has prescribed INR 200 lakh as minimum requirement of NOF for a NBFC to commence or carry on the business of non-banking financial institution, except wherever otherwise a specific requirement as to NOF is prescribed by RBI. Thus, for NBFC-ICC, a minimum of INR 200 lakh NOF is required.

While calculating NOF, the aggregate of the paid-up equity capital and free reserves as disclosed in the latest balance-sheet of the company is taken after deducting accumulated balance of loss, deferred revenue expenditure and other intangible assets. This aggregate is further reduced by the (i) investment of such company in shares of its subsidiaries, companies in the same group and other NBFC, and (ii) book value of debentures, bonds, outstanding loans and advances (including hire-purchase and lease finance) made to and deposits with subsidiaries of such company and companies in the same group, to the extent such amount exceeds ten percent of (i).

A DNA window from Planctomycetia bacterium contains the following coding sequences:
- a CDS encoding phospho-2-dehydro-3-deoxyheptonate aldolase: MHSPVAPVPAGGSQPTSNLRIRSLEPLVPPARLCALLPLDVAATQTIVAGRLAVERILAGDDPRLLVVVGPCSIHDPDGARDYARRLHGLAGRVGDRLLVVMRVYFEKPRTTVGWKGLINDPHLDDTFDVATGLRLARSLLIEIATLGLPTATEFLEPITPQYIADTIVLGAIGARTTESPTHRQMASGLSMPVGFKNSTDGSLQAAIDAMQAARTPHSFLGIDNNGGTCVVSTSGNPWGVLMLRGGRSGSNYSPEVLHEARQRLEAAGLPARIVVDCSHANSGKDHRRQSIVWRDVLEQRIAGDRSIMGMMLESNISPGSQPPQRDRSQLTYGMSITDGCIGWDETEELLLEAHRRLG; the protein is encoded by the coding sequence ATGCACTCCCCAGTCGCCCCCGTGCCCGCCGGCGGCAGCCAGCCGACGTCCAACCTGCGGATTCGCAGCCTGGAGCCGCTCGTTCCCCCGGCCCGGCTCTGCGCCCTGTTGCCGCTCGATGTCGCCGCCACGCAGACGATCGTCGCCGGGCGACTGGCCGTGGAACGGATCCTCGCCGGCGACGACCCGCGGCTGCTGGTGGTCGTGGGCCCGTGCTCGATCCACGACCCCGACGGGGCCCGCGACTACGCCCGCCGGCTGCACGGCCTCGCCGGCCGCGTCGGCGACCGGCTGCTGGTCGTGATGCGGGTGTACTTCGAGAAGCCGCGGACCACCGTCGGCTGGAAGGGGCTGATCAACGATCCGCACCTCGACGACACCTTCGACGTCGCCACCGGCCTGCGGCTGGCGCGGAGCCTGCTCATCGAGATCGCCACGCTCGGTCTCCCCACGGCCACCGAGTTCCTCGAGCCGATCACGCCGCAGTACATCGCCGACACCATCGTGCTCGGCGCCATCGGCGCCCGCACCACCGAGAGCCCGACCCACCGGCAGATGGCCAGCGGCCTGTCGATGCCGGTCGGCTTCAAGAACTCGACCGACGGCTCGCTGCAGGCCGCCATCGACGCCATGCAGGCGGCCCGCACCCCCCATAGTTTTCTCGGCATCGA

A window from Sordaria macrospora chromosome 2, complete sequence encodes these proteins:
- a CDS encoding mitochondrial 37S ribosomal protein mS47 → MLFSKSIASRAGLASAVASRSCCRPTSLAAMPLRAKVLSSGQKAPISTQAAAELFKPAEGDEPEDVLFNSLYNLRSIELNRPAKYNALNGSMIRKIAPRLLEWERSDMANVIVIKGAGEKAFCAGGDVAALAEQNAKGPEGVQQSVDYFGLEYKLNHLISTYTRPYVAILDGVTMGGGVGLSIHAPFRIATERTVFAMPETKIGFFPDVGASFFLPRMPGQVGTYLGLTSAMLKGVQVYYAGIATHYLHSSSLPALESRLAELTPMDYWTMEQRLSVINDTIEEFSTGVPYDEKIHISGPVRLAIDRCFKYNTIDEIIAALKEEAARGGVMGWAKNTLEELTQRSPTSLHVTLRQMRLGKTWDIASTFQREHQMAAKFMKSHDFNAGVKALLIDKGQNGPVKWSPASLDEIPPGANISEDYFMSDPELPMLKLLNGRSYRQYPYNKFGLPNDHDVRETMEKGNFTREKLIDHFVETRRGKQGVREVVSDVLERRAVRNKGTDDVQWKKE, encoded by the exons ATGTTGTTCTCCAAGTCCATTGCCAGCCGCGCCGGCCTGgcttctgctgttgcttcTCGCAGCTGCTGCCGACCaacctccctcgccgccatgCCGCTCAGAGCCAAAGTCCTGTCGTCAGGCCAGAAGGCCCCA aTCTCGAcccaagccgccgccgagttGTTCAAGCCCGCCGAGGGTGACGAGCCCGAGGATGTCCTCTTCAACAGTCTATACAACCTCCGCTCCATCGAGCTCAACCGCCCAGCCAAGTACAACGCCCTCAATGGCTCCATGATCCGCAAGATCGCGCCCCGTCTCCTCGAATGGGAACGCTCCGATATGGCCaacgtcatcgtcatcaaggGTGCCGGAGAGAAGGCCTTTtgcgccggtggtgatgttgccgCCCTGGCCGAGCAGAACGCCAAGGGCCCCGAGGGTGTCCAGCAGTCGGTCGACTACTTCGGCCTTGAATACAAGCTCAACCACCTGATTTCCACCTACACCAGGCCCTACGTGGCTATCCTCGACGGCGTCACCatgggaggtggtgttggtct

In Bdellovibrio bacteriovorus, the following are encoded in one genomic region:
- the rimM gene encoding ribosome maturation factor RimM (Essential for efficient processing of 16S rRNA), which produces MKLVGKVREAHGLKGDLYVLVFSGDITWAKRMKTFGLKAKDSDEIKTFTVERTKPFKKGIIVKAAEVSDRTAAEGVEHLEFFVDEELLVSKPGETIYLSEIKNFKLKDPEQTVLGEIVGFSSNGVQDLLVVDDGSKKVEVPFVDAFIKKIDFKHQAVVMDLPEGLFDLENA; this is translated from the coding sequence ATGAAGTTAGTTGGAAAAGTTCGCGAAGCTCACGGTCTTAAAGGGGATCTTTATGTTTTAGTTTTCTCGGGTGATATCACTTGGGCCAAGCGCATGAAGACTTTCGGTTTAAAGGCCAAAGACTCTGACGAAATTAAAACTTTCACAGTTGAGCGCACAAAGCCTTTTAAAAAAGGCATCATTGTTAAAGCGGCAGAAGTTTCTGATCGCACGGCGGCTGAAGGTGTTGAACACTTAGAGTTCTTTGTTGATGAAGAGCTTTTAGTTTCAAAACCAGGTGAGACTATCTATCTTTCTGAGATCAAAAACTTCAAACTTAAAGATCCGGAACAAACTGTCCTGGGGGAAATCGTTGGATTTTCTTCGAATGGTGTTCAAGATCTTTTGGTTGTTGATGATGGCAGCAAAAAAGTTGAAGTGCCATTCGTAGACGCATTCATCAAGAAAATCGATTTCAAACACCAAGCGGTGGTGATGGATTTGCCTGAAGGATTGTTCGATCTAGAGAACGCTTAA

PRUDENTIAL REGULATIONS

The Regulations provide and prescribe various prudential norms for NBFCs falling within the scope of the Regulations. The following is a list of highlighted/significant regulations. Remaining prudential regulations can be read under Section II of the Regulations.

  1. Leverage Ratio: it is defined as the total outside liabilities/owned funds1. For an Applicable NBFC (except NBFC-MFI and NBFC-IFC), the leverage ratio shall not be more than 7% at any point of time after 31st March 2015. For NBFCs primarily engaged in lending against gold jewellery, they shall maintain a minimum Tier I capital2 of 12%.